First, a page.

The Westmoreland Museum of American Art is situated upon the traditional lands of the Adena, Hopewell, Monongahela, Delaware, Shawnee, and Seneca-Cayuga peoples. We honor all of the indigenous nations and their land with great gratitude and acknowledge the genocide and continuous displacement of indigenous peoples. We also acknowledge the enslaved Africans whose labor built this country during the colonial era and beyond. We acknowledge the harm inflicted upon the indigenous communities and people of color across the country, which guides and inspires our work as a museum.

Mission: The Westmoreland Museum of American Art offers a place to share compelling and meaningful cultural experiences that open the door to new ideas, perspectives and possibilities.

Vision: We imagine a world in which everyone feels valued and represented.

The Westmoreland Museum of American Art is:

  • Welcoming: Every guest, staff member, and volunteer is greeted warmly.
  • Inclusive: Diversity of thought, experience, and perspective are valued.
  • Collaborative: Bringing that diversity to the table, across departments and throughout the community, makes our work stronger.
  • Kind: We may not always agree. We practice blameless problem solving to work towards a solution.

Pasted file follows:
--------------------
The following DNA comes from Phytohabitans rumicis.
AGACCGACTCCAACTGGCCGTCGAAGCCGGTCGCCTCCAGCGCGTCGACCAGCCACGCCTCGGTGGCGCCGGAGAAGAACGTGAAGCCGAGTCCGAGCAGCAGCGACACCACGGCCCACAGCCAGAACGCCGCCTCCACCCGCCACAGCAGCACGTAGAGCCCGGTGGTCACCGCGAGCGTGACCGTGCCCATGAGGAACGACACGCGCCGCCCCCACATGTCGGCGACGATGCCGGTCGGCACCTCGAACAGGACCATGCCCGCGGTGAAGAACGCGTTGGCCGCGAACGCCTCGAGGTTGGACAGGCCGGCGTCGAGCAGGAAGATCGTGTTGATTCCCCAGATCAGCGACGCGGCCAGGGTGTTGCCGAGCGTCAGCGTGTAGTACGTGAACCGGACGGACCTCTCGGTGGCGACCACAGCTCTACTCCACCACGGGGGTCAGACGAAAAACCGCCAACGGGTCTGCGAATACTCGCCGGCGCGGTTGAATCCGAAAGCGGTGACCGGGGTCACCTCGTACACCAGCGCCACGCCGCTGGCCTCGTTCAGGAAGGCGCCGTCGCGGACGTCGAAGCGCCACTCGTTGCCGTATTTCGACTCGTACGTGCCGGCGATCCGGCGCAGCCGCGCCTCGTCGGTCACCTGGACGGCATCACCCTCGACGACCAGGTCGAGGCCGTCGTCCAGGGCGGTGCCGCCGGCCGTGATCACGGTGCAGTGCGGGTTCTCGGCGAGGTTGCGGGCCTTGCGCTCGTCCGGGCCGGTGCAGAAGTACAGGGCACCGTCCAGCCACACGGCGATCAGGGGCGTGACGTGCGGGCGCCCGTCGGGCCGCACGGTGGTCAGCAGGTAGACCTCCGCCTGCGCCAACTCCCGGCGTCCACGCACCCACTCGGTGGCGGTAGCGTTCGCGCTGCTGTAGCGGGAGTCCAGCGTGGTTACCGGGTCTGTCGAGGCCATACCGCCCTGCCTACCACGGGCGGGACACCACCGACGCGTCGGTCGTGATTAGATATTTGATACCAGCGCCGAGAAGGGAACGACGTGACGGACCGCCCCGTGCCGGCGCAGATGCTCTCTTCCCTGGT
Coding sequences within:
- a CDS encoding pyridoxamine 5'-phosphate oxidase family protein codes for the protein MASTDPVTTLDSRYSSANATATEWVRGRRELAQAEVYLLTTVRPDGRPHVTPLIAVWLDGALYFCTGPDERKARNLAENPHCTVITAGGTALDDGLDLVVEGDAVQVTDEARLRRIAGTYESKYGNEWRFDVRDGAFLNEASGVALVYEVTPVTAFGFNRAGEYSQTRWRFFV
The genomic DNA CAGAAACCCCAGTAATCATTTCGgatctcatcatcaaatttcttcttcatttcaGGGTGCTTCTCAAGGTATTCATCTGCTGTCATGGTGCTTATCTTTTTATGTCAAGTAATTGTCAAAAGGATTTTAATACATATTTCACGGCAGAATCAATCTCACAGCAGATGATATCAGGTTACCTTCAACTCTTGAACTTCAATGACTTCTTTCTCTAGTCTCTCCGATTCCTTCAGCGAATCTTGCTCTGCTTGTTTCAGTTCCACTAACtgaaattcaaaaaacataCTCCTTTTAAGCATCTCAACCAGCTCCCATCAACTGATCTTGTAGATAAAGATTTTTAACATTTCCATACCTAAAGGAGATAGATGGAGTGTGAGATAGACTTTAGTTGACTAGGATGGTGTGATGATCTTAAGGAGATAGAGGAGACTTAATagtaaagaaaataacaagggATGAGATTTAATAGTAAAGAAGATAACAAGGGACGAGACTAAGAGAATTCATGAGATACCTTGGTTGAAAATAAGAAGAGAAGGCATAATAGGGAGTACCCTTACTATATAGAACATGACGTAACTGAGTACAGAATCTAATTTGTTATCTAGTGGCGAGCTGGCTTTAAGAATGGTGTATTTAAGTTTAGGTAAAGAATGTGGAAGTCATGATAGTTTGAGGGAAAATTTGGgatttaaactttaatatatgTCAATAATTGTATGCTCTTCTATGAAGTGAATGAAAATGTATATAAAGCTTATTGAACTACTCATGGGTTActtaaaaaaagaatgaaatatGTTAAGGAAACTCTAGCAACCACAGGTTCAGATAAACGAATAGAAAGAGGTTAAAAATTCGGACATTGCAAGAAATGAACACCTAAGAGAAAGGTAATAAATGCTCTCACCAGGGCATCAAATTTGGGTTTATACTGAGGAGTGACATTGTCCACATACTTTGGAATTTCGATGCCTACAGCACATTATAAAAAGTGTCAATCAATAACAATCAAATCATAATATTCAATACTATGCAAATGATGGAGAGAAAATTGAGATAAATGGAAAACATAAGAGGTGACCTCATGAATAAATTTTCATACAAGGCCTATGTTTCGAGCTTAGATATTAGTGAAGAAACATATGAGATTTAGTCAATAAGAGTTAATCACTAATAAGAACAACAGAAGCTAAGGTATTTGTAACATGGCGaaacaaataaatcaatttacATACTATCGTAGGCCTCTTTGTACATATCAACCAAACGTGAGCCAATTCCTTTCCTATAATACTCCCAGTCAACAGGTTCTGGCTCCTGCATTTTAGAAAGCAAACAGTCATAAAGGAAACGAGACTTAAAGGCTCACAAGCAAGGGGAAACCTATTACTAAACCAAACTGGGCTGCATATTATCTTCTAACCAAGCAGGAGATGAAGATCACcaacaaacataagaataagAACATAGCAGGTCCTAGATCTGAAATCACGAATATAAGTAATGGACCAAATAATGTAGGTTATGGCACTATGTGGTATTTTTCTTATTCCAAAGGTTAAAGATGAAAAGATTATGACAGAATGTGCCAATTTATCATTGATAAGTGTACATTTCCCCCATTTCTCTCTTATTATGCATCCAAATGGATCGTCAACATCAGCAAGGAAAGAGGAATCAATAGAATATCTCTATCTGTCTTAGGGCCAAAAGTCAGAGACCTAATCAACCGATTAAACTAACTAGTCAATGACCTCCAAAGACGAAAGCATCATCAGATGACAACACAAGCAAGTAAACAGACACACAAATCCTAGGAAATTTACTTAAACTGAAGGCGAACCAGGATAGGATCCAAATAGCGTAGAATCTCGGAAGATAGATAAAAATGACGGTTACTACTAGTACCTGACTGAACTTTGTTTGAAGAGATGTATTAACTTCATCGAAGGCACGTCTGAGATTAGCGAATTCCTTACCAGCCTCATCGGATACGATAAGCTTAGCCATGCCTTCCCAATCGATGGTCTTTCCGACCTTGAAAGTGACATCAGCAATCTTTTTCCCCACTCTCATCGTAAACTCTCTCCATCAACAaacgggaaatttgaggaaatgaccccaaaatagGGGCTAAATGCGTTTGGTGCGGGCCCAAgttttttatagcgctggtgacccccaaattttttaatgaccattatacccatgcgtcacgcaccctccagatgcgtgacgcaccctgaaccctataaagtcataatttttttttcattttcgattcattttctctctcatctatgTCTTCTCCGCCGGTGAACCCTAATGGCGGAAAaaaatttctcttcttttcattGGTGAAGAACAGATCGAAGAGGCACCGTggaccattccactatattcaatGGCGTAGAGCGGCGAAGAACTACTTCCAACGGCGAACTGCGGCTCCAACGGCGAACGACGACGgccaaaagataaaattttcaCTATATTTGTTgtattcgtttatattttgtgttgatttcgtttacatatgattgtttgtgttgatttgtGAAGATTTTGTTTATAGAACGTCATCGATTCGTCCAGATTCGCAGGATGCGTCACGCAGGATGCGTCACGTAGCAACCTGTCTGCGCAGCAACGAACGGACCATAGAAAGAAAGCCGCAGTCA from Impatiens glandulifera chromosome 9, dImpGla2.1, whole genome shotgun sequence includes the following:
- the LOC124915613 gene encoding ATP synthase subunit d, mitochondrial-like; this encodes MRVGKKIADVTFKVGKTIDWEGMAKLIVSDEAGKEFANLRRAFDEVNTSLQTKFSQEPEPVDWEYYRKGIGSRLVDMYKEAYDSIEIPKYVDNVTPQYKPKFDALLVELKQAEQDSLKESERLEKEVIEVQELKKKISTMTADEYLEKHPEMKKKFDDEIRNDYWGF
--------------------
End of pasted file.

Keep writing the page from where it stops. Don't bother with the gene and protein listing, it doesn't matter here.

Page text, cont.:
• Inspiring: We are a team of creative doers. After all, we work at an art museum!

The Westmoreland Museum of American Art’s Strategic Plan
Following the appointment of Anne Kraybill as the Richard M. Scaife Director/CEO in August 2018, The Westmoreland Museum of American Art undertook a new strategic planning process that would set the course for the next several years. To review The Westmoreland’s Strategic Plan, click here.

The Museum in 1959

History
The Westmoreland was established in 1959 through a generous bequest from Mary Marchand Woods, a long-time Greensburg resident who wanted her community to have an important cultural institution. From the early years, an inspirational collection of significant American art was amassed, alongside a strong exhibition and educational program.

A 1997 campaign greatly improved the visitor’s experience at the Museum, and made it a vital and forward-thinking regional asset. With its 50th Anniversary in 2009, there was an opportunity to celebrate past accomplishments and discuss future goals as a museum for the 21st century—marked by a long-planned-for expansion and renovation.

After a national search, Ennead Architects of New York was selected to design The New Westmoreland—a dynamic building to reflect its era and its function. LaQuatra Bonci Landscape Architects of Pittsburgh was chosen to beautify the Museum grounds. The project was completed in the fall of 2015.

The transformational and LEED® certified design features a complete renovation of the original 30,000 square-foot space, and includes a 13,287 square-foot addition with new galleries and community and educational programming spaces.

A cantilevered wing provides expanded space for traveling exhibitions and a new collection of post-1950s works.

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A lower level wing makes way for a large Community Room for concerts, lectures and private rental events.

Outdoors, a masterful design unfolds with a series of intimate gardens and outdoor terraces, a meadow and bounty of native plantings. The Garden’s innovative, environmentally-sustainable and fully ADA-accessible design features outdoor sculptures, seating areas and Wi-Fi. It can be enjoyed year-round.